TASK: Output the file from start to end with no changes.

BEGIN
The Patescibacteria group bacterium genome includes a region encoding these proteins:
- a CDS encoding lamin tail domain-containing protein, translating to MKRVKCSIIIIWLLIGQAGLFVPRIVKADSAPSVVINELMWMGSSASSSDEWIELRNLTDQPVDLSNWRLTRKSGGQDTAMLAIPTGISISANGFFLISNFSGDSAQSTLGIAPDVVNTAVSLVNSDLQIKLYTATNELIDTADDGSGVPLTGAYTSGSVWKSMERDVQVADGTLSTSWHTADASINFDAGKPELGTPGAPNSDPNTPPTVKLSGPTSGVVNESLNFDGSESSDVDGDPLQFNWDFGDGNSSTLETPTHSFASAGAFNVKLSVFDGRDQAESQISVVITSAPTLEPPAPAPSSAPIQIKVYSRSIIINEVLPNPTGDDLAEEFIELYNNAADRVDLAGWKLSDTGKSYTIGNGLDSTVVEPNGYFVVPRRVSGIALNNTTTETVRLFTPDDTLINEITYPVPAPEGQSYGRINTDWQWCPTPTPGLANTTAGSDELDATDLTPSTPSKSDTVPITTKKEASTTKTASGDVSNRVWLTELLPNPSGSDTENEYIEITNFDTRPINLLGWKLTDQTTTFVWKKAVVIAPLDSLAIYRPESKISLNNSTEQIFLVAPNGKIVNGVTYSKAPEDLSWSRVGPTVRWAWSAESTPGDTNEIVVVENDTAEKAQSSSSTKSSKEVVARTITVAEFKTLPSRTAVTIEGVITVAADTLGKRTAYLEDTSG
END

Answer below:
The Patescibacteria group bacterium genome includes a region encoding these proteins:
- a CDS encoding lamin tail domain-containing protein, translating to MKRVKCSIIIIWLLIGQAGLFVPRIVKADSAPSVVINELMWMGSSASSSDEWIELRNLTDQPVDLSNWRLTRKSGGQDTAMLAIPTGISISANGFFLISNFSGDSAQSTLGIAPDVVNTAVSLVNSDLQIKLYTATNELIDTADDGSGVPLTGAYTSGSVWKSMERDVQVADGTLSTSWHTADASINFDAGKPELGTPGAPNSDPNTPPTVKLSGPTSGVVNESLNFDGSESSDVDGDPLQFNWDFGDGNSSTLETPTHSFASAGAFNVKLSVFDGRDQAESQISVVITSAPTLEPPAPAPSSAPIQIKVYSRSIIINEVLPNPTGDDLAEEFIELYNNAADRVDLAGWKLSDTGKSYTIGNGLDSTVVEPNGYFVVPRRVSGIALNNTTTETVRLFTPDDTLINEITYPVPAPEGQSYGRINTDWQWCPTPTPGLANTTAGSDELDATDLTPSTPSKSDTVPITTKKEASTTKTASGDVSNRVWLTELLPNPSGSDTENEYIEITNFDTRPINLLGWKLTDQTTTFVWKKAVVIAPLDSLAIYRPESKISLNNSTEQIFLVAPNGKIVNGVTYSKAPEDLSWSRVGPTVRWAWSAESTPGDTNEIVVVENDTAEKAQSSSSTKSSKEVVARTITVAEFKTLPSRTAVTIEGVITVAADTLGKRTAYLEDTSG